Attorneys for the state of Wisconsin argued that if Amish children only received education through the eighth grade, they would never have the possibility of surviving economically in the outside world if they ever decided to leave the community. The Amish fathers argued that education past eight grade and attendance at public schools would distract their children from their religion and put them in severe danger of losing their salvation (Kraybill, 2003). In a landmark decision, the Wisconsin Supreme Court ruled in favor of the fathers in Wisconsin v. Yoder. The United States Supreme Court upheld this decision and made it legal for all Amish throughout the country to have their own education systems (Peters, 2003).

The goal of this movement was for the Amish to be able to educate their children in a way that they believed was best for their religious well-being. The final outcome of this movement was that the Supreme Court declared that the Amish are allowed to operate their own school systems and do not have to follow the compulsory education laws that other citizens do (Urofsky, 2002). This affected the Amish in a very positive way because the idea of sending their children to public schools caused them much distress. The ruling in Wisconsin v. Yoder affected the Amish’s right to self-determination in a positive way by allowing them to practice their religious beliefs about education without being fined or jailed.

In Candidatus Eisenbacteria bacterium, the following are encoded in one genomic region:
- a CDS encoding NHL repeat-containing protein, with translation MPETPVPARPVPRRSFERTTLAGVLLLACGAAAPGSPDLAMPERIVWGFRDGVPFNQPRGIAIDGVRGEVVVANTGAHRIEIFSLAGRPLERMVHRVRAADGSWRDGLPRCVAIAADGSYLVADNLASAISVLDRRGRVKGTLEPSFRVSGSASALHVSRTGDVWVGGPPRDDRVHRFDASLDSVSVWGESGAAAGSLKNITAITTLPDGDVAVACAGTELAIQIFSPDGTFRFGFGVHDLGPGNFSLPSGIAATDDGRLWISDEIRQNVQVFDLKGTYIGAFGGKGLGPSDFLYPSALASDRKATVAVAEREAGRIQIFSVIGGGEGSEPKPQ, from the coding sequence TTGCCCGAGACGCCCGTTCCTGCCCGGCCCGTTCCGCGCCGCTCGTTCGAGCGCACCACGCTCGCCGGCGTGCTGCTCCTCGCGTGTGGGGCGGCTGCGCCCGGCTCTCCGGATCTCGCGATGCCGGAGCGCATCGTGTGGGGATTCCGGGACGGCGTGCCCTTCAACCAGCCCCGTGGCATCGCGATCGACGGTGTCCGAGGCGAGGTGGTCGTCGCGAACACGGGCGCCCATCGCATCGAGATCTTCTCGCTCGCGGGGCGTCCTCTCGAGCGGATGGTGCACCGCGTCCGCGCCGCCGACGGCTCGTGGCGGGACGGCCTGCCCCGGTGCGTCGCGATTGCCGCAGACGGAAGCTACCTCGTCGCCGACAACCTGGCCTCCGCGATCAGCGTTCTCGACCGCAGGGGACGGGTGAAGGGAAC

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Eldery Amish

The Amish believe that it is their responsibility as a community to take care of the elderly and disabled within their community. They believe they are capable of providing for the people in their communities with special needs and they have strict belief in keeping themselves separate from the outside world. The Amish believe they should pay taxes as long as they do not violate their religious beliefs, so they pay property taxes, general income taxes, and sales taxes willingly. However, they believe that paying Social Security taxes is a violation of their religious beliefs because they believe it is the responsibility of the people within their community to provide for elderly and disabled members. Social Security taxes are compulsory in the United States and the IRS is legally allowed to seize property from any citizen that does not pay them, which is precisely what the IRS began doing to many Amish people in the 1950s (Kraybill, 2003).

In 1962, eighty Amish men traveled to Washington, D.C. to appeal to legislators to pass a law exempting the Amish from Social Security taxes. The Department of Health Education and Welfare sent out a response stating that if the Amish were allowed to have exemption from the Social Security tax, then other groups would want to be exempt as well  (Wood, 1990). The IRS suggested a compromise in which the Amish would pay Social Security taxes, but when it came time for them to receive the benefits they would be paid back in monthly amounts only until they had received the exact amount they had originally paid. The Amish rejected this compromise because they felt that they would be violating their religious convictions because they would still be receiving money back from the government, which they believe is wrong. In light of this rejection the IRS agreed to allow self-employed Amish to be exempt from Social Security taxes (Kraybill, 2003).

Amish Farmers

However, the struggle for exemption for all Amish people continued. In 1982, an Amish man named Edwin Lee, who had employees working on his farm for which he refused to pay the employer’s share of Social Security taxes, brought his appeal to the United States Supreme Court. Lee argued that the First Amendment protected his right to be exempt from the tax since it violated his religious beliefs (Urofsky, 2002). The Court originally ruled in his favor, but the decision was later reversed (Kraybill, 2003).